End of an era? Penguins at crossroads after playoff exit

May 15, 2022, 10:27 PM | Updated: May 16, 2022, 10:38 am
Pittsburgh Penguins center Sidney Crosby and goaltender Tristan Jarry skate off the ice after losin...

Pittsburgh Penguins center Sidney Crosby and goaltender Tristan Jarry skate off the ice after losing to the New York Rangers in overtime of Game 7 in an NHL hockey playoff series, Sunday, May 15, 2022, at Madison Square Garden in New York. (Matt Freed/Pittsburgh Post-Gazette via AP)

(Matt Freed/Pittsburgh Post-Gazette via AP)

              Pittsburgh Penguins center Sidney Crosby (87) watches as the New York Rangers celebrate a game winning goal by Artemi Panarin during overtime in Game 7 of an NHL hockey Stanley Cup first-round playoff series Sunday, May 15, 2022, in New York. The Rangers won 4-3 in overtime. (AP Photo/Adam Hunger)
              Pittsburgh Penguins center Sidney Crosby (87) reacts as he skates past New York Rangers goaltender Igor Shesterkin during the first period in Game 7 of an NHL hockey Stanley Cup first-round playoff series, Sunday, May 15, 2022, in New York. (AP Photo/Adam Hunger)
              Pittsburgh Penguins center Sidney Crosby and goaltender Tristan Jarry skate off the ice after losing to the New York Rangers in overtime of Game 7 in an NHL hockey playoff series, Sunday, May 15, 2022, at Madison Square Garden in New York. (Matt Freed/Pittsburgh Post-Gazette via AP)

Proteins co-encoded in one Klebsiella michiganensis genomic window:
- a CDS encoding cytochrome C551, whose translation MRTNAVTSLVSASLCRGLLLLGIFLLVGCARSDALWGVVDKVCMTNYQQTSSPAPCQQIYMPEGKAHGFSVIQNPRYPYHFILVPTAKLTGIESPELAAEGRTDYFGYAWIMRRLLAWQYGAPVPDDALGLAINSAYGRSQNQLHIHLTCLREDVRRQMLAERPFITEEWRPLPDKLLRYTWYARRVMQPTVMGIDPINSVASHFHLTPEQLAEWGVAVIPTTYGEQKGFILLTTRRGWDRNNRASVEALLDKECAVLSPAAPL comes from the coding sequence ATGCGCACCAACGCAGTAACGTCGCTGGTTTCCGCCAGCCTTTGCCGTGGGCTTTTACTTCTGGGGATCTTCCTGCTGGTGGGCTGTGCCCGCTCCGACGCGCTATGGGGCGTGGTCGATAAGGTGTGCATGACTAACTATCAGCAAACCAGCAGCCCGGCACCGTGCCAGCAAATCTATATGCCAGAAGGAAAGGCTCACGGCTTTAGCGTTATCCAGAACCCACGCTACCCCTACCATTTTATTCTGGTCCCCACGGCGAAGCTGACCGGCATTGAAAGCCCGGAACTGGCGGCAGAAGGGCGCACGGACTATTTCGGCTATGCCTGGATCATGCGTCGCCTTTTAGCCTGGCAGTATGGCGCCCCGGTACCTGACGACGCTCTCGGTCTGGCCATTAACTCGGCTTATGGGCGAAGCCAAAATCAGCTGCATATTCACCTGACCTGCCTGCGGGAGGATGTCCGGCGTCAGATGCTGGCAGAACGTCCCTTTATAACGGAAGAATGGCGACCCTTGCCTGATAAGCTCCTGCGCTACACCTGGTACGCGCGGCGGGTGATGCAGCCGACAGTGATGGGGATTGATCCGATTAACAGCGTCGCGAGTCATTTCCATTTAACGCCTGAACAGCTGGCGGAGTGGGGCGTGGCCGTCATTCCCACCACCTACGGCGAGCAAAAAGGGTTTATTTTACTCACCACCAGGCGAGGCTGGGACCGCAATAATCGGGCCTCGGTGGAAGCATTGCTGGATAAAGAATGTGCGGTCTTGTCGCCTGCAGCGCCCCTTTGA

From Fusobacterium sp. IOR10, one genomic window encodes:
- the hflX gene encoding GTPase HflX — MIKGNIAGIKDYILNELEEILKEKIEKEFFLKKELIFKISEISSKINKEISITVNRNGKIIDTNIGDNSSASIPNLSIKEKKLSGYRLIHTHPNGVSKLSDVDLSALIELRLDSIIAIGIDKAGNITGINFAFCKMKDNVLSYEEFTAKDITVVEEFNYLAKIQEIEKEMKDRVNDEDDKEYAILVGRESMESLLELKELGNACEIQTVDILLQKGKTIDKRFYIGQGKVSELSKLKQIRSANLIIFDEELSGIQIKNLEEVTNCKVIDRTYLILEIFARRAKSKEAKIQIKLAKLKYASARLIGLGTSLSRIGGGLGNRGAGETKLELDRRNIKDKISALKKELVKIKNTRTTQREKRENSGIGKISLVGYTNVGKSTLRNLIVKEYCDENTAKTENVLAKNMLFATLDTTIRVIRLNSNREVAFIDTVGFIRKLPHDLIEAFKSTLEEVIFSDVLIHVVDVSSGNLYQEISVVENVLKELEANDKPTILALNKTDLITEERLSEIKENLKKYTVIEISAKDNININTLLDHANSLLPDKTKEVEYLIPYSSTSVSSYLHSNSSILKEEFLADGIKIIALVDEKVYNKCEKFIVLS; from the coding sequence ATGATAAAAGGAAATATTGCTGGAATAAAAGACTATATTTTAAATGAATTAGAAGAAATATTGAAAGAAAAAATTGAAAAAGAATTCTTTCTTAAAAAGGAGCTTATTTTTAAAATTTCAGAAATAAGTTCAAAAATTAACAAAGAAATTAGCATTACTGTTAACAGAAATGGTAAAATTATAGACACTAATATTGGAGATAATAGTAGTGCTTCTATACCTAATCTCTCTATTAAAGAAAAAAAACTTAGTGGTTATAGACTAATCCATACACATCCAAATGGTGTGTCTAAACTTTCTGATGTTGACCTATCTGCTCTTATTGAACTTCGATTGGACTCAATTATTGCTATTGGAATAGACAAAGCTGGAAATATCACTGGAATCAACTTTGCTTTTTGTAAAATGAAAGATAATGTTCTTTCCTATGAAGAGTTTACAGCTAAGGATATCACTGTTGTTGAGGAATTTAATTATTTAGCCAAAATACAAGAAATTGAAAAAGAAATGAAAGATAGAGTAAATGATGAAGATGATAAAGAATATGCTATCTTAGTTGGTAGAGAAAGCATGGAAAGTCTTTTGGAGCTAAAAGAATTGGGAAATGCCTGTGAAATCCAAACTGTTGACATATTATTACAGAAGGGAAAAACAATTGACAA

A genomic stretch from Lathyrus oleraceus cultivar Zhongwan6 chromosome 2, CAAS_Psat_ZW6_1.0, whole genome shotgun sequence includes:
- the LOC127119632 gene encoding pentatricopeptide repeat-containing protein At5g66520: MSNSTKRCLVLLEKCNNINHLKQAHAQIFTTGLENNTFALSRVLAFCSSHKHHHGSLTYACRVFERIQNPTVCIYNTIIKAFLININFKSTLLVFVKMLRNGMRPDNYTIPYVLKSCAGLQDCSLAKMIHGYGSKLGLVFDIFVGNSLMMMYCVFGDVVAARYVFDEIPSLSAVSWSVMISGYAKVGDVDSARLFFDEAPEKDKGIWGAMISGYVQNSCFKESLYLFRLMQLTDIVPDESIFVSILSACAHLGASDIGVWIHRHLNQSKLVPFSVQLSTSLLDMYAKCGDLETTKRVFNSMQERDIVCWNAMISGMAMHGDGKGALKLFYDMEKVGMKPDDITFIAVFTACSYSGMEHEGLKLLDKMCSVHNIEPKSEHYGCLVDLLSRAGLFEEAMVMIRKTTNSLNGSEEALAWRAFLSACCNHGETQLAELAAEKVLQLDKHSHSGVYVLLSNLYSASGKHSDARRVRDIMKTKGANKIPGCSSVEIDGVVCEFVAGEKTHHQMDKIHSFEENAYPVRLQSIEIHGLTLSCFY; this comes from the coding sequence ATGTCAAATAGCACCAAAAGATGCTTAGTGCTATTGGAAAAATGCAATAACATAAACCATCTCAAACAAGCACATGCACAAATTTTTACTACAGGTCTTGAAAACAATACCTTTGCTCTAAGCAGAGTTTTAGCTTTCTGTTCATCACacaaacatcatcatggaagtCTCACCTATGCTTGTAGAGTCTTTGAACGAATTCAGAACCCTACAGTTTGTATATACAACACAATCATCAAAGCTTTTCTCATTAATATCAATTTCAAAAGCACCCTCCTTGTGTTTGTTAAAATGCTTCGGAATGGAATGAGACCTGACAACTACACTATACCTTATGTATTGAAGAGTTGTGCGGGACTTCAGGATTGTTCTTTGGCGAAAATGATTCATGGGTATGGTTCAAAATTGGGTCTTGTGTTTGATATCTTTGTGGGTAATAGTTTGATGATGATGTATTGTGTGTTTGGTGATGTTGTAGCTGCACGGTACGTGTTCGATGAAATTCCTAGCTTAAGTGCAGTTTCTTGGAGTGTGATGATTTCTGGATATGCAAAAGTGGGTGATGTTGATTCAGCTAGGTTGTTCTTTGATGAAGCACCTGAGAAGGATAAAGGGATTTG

Pittsburgh Penguins coach Mike Sullivan talks with official Kevin Pollock during the third period in Game 6 of the team's NHL hockey Stanley Cup first-round playoff series against the New York Rangers in Pittsburgh, Friday, May 13, 2022. The Rangers won 5-3. (AP Photo/Gene J. Puskar)

PITTSBURGH (AP) — For the better part of two decades, Sidney Crosby, Evgeni Malkin and Kris Letang have served as the foundation upon which the Pittsburgh Penguins built three Stanley Cup champions.

For the better part of a year, all three understood the 2021-22 season could be their last ride together.

And for the better part of a month, Crosby did his best to block it out. He can’t anymore. Neither can anyone else. Not after a gut-wrenching playoff loss to the New York Rangers, when a 3-1 series lead ended with the Penguins being on the wrong end of the handshake line at raucous Madison Square Garden after the Rangers pulled off one staggering comeback after another.

The last was a 4-3 overtime victory in Game 7 that marked Pittsburgh’s fourth straight one-and-done during a time of year Crosby, Malkin and Letang have helped define.

“They’re all different,” said Crosby, who missed a portion of Game 5 and all of Game 6 after getting hit in the head by New York’s Jacob Trouba. “It’s kind of hard to go through all of them. I think if we were to group all of them, I’d think this one, I probably feel like we deserved if I was to categorize all of them.”

Crosby is well aware this could have been the last time Malkin and Letang are among those wearing a Penguins sweater. Both are free agents this summer, as is forward Bryan Rust, whose dynamic play helped the Penguins to consecutive Stanley Cups in 2016 and 2017. All three could be too expensive to keep.

“I think we knew that coming into the playoffs,” Crosby said. “But I think you try not to really think about that. You hope that we can make a good run.”